B1.16.2 Criminal Courts


Criminal Courts deal with matters of Criminal Law. This is concerned with offences or crimes against the state. Remedies in Criminal Courts involve fines and imprisonment. Criminal Courts include:

  • The Crown Court.
  • The Magistrates’ Courts.


The Crown Court

The Crown sits in 77 locations in England and Wales and deals with more serious criminal cases transferred from the Magistrates’ Court such as:

  • Murder.
  • Rape.
  • Robbery.


It also hears appeals against decisions made in the Magistrates’ Courts and deals with cases sent from Magistrates’ Courts for sentence.

Trials are heard by a Judge and a 12 person jury. Members of the public are selected for jury service or may have to go to court as witnesses.

There is no limit on the fine that the Crown Court can impose.


The Magistrates’ Courts

The Magistrates’ Courts are a key part of the criminal justice system, as virtually all criminal cases start in a Magistrates’ Court and over 95% of cases are also completed here. In addition, Magistrates’ Courts deal with many civil cases, mostly family matters plus liquor licensing and betting and gaming work.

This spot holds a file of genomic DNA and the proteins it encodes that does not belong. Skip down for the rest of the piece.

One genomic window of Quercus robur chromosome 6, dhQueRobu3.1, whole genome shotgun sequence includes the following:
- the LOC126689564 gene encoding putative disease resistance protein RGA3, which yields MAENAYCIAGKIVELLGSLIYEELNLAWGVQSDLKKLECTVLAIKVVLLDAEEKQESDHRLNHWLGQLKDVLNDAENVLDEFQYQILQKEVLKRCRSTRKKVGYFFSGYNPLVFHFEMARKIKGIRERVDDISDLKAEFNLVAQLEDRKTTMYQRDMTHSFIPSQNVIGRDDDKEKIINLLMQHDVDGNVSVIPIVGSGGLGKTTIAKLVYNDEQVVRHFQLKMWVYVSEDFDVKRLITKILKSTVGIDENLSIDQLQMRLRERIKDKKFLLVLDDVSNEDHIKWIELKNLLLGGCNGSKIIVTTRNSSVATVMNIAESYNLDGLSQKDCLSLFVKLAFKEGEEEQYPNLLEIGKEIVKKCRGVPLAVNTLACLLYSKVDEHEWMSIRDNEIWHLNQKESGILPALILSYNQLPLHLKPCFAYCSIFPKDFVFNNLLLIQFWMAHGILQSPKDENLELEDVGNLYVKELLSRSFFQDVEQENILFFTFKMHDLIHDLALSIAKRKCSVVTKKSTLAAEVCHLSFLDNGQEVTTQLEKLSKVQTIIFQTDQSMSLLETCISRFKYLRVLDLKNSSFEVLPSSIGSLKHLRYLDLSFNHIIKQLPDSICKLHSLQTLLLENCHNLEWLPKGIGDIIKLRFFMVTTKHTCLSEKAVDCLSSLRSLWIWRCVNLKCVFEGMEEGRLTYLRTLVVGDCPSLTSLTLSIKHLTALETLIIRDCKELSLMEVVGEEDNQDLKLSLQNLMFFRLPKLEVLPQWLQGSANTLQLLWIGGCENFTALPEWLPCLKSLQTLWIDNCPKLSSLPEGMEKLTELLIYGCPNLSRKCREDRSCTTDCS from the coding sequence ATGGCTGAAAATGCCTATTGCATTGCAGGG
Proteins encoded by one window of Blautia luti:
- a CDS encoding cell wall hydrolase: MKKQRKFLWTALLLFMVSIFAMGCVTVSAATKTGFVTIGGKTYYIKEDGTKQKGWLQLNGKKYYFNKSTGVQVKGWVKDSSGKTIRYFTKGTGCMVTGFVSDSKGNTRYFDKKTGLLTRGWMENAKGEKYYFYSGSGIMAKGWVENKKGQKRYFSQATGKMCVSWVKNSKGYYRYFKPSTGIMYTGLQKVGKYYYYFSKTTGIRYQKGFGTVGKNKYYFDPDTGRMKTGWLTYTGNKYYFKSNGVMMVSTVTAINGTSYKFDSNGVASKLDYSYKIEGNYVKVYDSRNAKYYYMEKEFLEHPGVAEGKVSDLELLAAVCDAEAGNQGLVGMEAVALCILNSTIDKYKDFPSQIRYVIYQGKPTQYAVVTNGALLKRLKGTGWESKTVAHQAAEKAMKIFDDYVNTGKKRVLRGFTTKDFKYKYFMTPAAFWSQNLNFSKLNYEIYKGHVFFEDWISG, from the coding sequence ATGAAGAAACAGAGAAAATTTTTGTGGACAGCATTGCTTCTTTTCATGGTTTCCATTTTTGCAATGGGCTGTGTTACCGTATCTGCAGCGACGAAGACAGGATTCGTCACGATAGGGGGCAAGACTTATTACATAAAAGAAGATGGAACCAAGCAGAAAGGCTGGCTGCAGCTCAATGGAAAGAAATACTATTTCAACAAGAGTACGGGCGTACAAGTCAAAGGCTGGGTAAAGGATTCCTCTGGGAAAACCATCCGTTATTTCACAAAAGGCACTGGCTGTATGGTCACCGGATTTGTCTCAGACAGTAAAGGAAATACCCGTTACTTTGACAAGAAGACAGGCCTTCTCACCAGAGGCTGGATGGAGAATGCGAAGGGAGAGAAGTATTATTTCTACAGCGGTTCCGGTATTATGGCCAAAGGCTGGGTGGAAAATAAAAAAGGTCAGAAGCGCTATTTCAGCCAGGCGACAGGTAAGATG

Cases in the Magistrates’ Courts are usually heard by panels of three Magistrates (Justices of the Peace), of which there are around 30 000 in England and Wales. The Magistrates are collectively called a Bench.

Magistrates are appointed by the Crown (retiring at the age of 70). They are not paid but may claim expenses and an allowance for loss of earnings. They come from all walks of life and do not usually have any legal qualifications. Qualified clerks advise them on the law. The Clerks are also unpaid; receiving a travel and subsistence allowance. They undergo a substantial amount of training supervised by the Judicial Studies Board.

In addition, there are also around 130 District Judges (formerly known as Stipendiary Magistrates). District judges in Magistrates’ Courts are required to have at least seven years experience as a Barrister or Solicitor and two years experience as a Deputy District Judge. They sit alone and deal with more complex or sensitive cases, such as serious fraud.

The Magistrate’s Court may impose fines and up to six months in prison. In cases triable either way (in either the magistrates’ court or the Crown Court) the offender may be committed by the magistrates to the Crown Court for sentencing if a more severe sentence is thought necessary.